that I wished to become an advocate. She laughed again, saying that it
was too late. Yet I was only twenty years old.

When I called upon M. Grimani I had a friendly welcome from him, but,
having enquired after my brother Francois, he told me that he had had him
confined in Fort Saint Andre, the same to which I had been sent before
the arrival of the Bishop of Martorano.

"He works for the major there," he said; "he copies Simonetti's
battle-pieces, and the major pays him for them; in that manner he earns
his living, and is becoming a good painter."

"But he is not a prisoner?"

"Well, very much like it, for he cannot leave the fort. The major, whose
name is Spiridion, is a friend of Razetta, who could not refuse him the
pleasure of taking care of your brother."

I felt it a dreadful curse that the fatal Razetta should be the tormentor
of all my family, but I concealed my anger.

"Is my sister," I enquired, "still with him?"

"No, she has gone to your mother in Dresden."

This was good news.

I took a cordial leave of the Abbe Grimani, and I proceeded to Fort Saint
Andre. I found my brother hard at work, neither pleased nor displeased
with his position, and enjoying good health. After embracing him
affectionately, I enquired what crime he had committed to be thus a
prisoner.

"Ask the major," he said, "for I have not the faintest idea."

The major came in just then, so I gave him the military salute, and asked
by what authority he kept my brother under arrest.

"I am not accountable to you for my actions."

"That remains to be seen."

I then told my brother to take his hat, and to come and dine with me. The
major laughed, and said that he had no objection provided the sentinel
allowed him to pass.

I saw that I should only waste my time in discussion, and I left the fort
fully bent on obtaining justice.

The next day I went to the war office, where I had the pleasure of
meeting my dear Major Pelodoro, who was then commander of the Fortress of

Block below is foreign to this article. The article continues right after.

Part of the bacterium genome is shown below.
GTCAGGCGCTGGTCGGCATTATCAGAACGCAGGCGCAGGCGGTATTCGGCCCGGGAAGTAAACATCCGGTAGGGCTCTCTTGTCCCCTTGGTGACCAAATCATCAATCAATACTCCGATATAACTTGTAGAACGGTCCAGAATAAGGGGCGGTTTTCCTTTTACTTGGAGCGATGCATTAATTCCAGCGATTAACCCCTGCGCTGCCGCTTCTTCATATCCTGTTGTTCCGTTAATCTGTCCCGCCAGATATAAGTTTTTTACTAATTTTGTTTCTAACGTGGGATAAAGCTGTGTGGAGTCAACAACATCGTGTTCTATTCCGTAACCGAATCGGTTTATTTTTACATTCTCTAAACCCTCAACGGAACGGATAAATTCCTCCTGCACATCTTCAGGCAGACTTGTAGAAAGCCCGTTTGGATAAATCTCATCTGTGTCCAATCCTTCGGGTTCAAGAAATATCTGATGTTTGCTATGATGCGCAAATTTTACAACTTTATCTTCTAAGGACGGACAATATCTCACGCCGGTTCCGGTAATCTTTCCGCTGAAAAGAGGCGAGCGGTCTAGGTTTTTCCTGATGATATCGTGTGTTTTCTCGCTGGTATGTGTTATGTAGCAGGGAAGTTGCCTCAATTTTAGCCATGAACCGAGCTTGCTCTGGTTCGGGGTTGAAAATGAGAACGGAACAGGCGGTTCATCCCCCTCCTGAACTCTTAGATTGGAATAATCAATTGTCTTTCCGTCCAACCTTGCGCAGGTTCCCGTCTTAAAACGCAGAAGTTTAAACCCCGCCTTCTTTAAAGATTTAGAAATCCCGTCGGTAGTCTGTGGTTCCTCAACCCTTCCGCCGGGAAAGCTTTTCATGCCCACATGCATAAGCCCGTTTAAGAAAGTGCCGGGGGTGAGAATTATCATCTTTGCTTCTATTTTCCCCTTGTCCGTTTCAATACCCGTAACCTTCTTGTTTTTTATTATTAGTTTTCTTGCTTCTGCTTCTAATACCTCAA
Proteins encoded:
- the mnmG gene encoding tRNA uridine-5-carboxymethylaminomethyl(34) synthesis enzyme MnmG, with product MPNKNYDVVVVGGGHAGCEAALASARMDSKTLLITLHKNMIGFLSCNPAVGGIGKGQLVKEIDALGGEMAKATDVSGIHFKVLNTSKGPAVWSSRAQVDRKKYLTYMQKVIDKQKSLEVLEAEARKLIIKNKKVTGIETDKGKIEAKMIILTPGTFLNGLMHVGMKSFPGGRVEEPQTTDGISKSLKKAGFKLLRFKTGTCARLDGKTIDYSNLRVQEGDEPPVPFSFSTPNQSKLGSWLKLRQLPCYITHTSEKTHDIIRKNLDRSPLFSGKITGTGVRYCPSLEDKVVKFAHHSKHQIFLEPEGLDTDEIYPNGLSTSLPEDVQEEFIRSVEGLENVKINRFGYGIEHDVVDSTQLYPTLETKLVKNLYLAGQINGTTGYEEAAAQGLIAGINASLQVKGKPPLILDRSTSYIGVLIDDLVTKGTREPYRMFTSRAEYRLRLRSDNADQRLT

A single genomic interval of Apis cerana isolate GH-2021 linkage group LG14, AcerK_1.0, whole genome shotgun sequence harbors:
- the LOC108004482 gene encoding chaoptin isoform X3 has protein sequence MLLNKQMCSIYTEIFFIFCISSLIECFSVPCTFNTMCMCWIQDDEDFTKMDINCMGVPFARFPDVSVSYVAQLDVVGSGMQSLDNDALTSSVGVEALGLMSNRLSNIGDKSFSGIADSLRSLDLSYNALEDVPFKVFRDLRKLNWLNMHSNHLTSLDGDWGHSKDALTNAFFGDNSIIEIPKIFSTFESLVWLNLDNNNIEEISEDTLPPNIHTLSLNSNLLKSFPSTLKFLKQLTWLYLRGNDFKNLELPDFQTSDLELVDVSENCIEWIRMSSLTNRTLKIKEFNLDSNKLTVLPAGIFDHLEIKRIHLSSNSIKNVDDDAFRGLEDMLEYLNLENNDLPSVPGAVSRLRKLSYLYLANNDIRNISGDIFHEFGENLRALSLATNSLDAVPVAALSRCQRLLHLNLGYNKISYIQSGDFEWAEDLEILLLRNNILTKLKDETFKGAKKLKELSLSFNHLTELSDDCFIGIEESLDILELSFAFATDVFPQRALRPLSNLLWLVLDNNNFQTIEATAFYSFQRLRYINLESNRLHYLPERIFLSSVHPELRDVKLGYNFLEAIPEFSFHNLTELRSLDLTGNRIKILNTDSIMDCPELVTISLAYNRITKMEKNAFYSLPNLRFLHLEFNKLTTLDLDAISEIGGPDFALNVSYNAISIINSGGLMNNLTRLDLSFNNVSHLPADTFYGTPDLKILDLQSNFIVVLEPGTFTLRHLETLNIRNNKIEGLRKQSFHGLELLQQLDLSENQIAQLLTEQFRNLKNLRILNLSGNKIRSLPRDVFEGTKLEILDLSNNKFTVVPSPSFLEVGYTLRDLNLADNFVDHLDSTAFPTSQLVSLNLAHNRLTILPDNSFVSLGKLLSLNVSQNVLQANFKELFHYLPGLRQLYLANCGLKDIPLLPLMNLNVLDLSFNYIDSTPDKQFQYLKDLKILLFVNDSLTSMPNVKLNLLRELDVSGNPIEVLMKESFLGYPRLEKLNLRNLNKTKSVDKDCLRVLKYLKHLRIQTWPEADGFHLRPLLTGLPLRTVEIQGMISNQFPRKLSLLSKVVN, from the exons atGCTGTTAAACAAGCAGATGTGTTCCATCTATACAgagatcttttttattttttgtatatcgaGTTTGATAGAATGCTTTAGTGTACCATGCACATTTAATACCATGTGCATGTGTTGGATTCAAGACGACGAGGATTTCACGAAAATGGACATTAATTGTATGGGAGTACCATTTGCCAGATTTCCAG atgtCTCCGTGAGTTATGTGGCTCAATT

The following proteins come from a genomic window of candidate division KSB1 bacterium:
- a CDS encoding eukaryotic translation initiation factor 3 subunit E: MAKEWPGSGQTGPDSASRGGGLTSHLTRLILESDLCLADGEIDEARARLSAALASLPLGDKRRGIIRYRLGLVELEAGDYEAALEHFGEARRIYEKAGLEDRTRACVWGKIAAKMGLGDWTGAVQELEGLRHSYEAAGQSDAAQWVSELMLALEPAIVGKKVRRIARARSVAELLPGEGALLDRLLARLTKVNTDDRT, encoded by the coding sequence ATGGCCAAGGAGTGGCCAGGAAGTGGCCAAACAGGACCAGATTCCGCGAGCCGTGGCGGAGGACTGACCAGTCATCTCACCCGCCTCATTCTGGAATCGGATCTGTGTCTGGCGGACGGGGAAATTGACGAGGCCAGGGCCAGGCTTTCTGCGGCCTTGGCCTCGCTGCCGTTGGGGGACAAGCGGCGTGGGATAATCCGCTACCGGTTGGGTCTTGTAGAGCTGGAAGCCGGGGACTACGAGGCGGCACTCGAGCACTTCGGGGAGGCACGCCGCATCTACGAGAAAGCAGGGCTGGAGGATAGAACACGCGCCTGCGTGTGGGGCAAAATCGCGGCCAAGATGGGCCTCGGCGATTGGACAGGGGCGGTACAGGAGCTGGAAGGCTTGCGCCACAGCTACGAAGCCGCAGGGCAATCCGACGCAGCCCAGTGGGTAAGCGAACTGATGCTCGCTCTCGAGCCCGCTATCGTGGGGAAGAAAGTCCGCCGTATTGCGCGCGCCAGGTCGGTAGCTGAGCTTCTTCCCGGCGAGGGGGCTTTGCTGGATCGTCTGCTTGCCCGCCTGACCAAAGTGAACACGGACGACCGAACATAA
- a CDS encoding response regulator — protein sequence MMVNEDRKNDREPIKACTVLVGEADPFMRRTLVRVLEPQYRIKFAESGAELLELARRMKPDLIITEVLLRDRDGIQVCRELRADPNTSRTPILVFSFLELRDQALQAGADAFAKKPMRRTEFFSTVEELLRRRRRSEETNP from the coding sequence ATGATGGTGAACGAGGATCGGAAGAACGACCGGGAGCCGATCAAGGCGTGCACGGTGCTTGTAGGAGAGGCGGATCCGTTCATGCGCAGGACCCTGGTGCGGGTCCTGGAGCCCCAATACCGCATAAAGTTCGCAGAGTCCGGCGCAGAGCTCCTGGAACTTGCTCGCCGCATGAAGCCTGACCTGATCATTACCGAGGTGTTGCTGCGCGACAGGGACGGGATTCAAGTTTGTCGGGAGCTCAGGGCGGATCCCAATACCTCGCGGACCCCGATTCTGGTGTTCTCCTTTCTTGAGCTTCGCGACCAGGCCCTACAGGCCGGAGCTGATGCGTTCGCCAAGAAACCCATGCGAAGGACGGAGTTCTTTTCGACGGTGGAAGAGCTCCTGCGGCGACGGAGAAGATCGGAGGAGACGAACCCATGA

Chiozza. I informed him of the complaint I wanted to prefer before the
secretary of war respecting my brother's arrest, and of the resolution I
had taken to leave the army. He promised me that, as soon as the consent
of the secretary for war could be obtained, he would find a purchaser for
my commission at the same price I had paid for it.

I had not long to wait. The war secretary came to the office, and
everything was settled in half an hour. He promised his consent to the
sale of my commission as soon as he ascertained the abilities of the
purchaser, and Major Spiridion happening to make his appearance in the
office while I was still there, the secretary ordered him rather angrily,
to set my brother at liberty immediately, and cautioned him not to be
guilty again of such reprehensible and arbitrary acts.

I went at once for my brother, and we lived together in furnished
lodgings.

A few days afterwards, having received my discharge and one hundred
sequins, I threw off my uniform, and found myself once more my own
master.

I had to earn my living in one way or another, and I decided for the
profession of gamester. But Dame Fortune was not of the same opinion, for
she refused to smile upon me from the very first step I took in the
career, and in less than a week I did not possess a groat. What was to
become of me? One must live, and I turned fiddler. Doctor Gozzi had
taught me well enough to enable me to scrape on the violin in the
orchestra of a theatre, and having mentioned my wishes to M. Grimani he
procured me an engagement at his own theatre of Saint Samuel, where I
earned a crown a day, and supported myself while I awaited better things.

Fully aware of my real position, I never shewed myself in the fashionable
circles which I used to frequent before my fortune had sunk so low. I
knew that I was considered as a worthless fellow, but I did not care.
People despised me, as a matter of course; but I found comfort in the
consciousness that I was worthy of contempt. I felt humiliated by the
position to which I was reduced after having played so brilliant a part